MILWAUKEE, WI - There was a family on my block with so many kids that it became a sport to try to name them all - in order.
Lloyd, Greg, Wayne, Keith, Gayle, Laurie, Wendy, Kevin, Mary Beth, Steve, Janet, Roberta, Elizabeth, Stephanie.
Even by baby boomer standards, the Hanus family was huge. I marveled at the parents, Lucille and Jerry Hanus, and how they were able to keep them all straight, let alone feed, clothe and get 14 kids to school.
What I didn't know until Tuesday is that none of these kids would be here at all if things had gone differently the February day in 1944 that Jerry's plane went down over Germany during World War II. The bombardier parachuted into enemy territory.
"I think he ended up in a tree and kinda hung there until the Germans found him. I remember him saying he lost his boots when he jumped out of the plane," daughter Stephanie Hanus told me.
He was captured and held 15 months as a prisoner of war along with many other American airmen. It was something he rarely discussed with his family until the final dozen years of his life.
Gerald J. Hanus died Friday. He was 94, an impressive life span, given the ravages of war and the demands of parenting seven times the average family size of today. He and Lucille actually had 15 children, but Linda died as a baby.
After the war, Jerry met Lucille at a party in Milwaukee in 1946 and fell for her instantly. They got engaged on their first date, as the story goes, and were married two weeks later. Lloyd and Stephanie were the baby bookends. He was born in 1947, and she came along 20 years later.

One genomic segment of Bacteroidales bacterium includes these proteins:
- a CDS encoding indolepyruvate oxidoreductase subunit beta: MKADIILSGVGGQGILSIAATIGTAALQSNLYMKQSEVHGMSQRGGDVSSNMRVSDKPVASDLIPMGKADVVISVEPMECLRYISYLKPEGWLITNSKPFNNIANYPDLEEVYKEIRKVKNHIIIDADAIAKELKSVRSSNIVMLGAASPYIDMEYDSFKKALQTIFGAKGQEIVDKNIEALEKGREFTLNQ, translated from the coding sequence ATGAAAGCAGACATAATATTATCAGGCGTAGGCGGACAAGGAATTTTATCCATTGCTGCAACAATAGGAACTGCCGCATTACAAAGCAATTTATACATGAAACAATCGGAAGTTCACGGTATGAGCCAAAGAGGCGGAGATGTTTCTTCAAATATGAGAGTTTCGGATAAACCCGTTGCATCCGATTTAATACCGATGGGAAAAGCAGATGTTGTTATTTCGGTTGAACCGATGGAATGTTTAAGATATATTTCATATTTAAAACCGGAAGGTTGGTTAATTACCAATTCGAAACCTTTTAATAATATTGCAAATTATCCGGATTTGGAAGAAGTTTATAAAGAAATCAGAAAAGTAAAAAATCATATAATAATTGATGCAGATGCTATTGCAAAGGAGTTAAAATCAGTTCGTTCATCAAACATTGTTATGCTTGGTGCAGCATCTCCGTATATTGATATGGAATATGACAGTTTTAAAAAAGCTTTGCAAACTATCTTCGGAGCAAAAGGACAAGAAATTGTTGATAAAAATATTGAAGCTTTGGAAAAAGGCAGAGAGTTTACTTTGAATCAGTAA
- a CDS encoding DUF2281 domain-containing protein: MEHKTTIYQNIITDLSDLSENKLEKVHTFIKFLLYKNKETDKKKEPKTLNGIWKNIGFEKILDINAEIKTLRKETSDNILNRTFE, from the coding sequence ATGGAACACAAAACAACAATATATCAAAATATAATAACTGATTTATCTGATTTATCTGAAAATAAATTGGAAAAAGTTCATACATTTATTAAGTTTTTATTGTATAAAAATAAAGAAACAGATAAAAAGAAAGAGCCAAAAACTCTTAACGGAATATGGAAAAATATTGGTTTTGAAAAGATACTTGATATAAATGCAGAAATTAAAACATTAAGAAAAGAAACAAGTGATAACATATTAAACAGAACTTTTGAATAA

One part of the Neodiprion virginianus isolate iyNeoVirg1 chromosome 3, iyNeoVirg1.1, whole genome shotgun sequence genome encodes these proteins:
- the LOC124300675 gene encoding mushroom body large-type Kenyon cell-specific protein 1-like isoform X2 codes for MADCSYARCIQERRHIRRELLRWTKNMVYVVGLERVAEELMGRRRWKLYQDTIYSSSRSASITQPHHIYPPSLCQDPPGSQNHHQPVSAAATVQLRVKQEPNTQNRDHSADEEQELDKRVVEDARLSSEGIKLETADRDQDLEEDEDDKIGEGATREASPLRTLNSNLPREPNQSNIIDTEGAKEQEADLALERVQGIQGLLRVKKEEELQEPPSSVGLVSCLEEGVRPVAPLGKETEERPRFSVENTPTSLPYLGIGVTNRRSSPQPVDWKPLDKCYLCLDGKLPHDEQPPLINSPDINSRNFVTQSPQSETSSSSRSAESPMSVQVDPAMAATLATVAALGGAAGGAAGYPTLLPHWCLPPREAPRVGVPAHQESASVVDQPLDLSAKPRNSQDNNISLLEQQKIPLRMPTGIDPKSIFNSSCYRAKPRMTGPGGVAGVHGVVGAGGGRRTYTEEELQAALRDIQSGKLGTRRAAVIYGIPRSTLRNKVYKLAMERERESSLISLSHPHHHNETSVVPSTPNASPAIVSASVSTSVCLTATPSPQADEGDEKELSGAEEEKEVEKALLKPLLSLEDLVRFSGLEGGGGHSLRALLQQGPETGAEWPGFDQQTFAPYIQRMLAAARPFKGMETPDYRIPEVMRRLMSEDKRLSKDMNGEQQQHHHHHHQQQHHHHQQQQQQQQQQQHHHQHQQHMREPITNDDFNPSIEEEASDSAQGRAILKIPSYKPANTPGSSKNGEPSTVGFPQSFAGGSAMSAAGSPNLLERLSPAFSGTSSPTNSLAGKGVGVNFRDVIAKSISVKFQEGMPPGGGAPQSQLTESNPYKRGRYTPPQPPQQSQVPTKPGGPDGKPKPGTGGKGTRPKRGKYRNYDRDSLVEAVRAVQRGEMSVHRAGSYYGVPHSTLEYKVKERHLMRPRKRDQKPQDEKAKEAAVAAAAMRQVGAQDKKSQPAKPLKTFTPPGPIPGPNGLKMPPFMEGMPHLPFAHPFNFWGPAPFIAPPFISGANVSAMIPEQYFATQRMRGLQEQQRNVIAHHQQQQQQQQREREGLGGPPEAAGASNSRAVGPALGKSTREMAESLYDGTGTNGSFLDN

My comparatively small family of six kids lived on 66th St. a few blocks north of Capitol Drive, and the Hanuses were across the alley on 67th. They were crammed into a four-bedroom house, along with a grandmother. For a while, Stephanie slept on a cot alongside two bunk beds in one bedroom.
The kids ate meals in shifts at the kitchen table and reserved seats or floor space in front of the television.
"I remember having assigned times for the bathroom in the morning. Then you would line up. We only had one bathroom," Stephanie said.
Lucille was just 45 years old when she died of kidney cancer in 1972. Jerry, who never remarried, became both father and mother while still managing to keep his job sorting mail at the downtown post office. He worked there 35 years.
"We never missed birthdays, Christmas, nothing. He kept it all going," Stephanie said. "He just had one of the best attitudes, you know. You take what life gives you and make the best of it. He enjoyed the simple things in life. Nothing made him happier than just having his kids over for a barbecue."
He also delighted in his 17 grandchildren and six great-grandchildren. Most of his children have remained nearby in the Milwaukee area. Jerry lived in the 67th St. house until suffering a stroke in September, making him the last of the neighbors from my childhood on the block.
Jerry enjoyed his weekly sheepshead card club for many years. He liked to go rummaging. And he grew closer to his fellow soldiers by attending ex-POW group meetings and 452nd Bomb Group reunions, sometimes with his children who were eager to learn more about those days.
Funeral arrangements have been announced. Visitation will be from 4 to 7 p.m. Thursday at Krause Funeral Home, 9000 W. Capitol Drive. A Mass will be 10 a.m. Friday at Mother of Good Counsel Catholic Church, 6924 W. Lisbon Ave.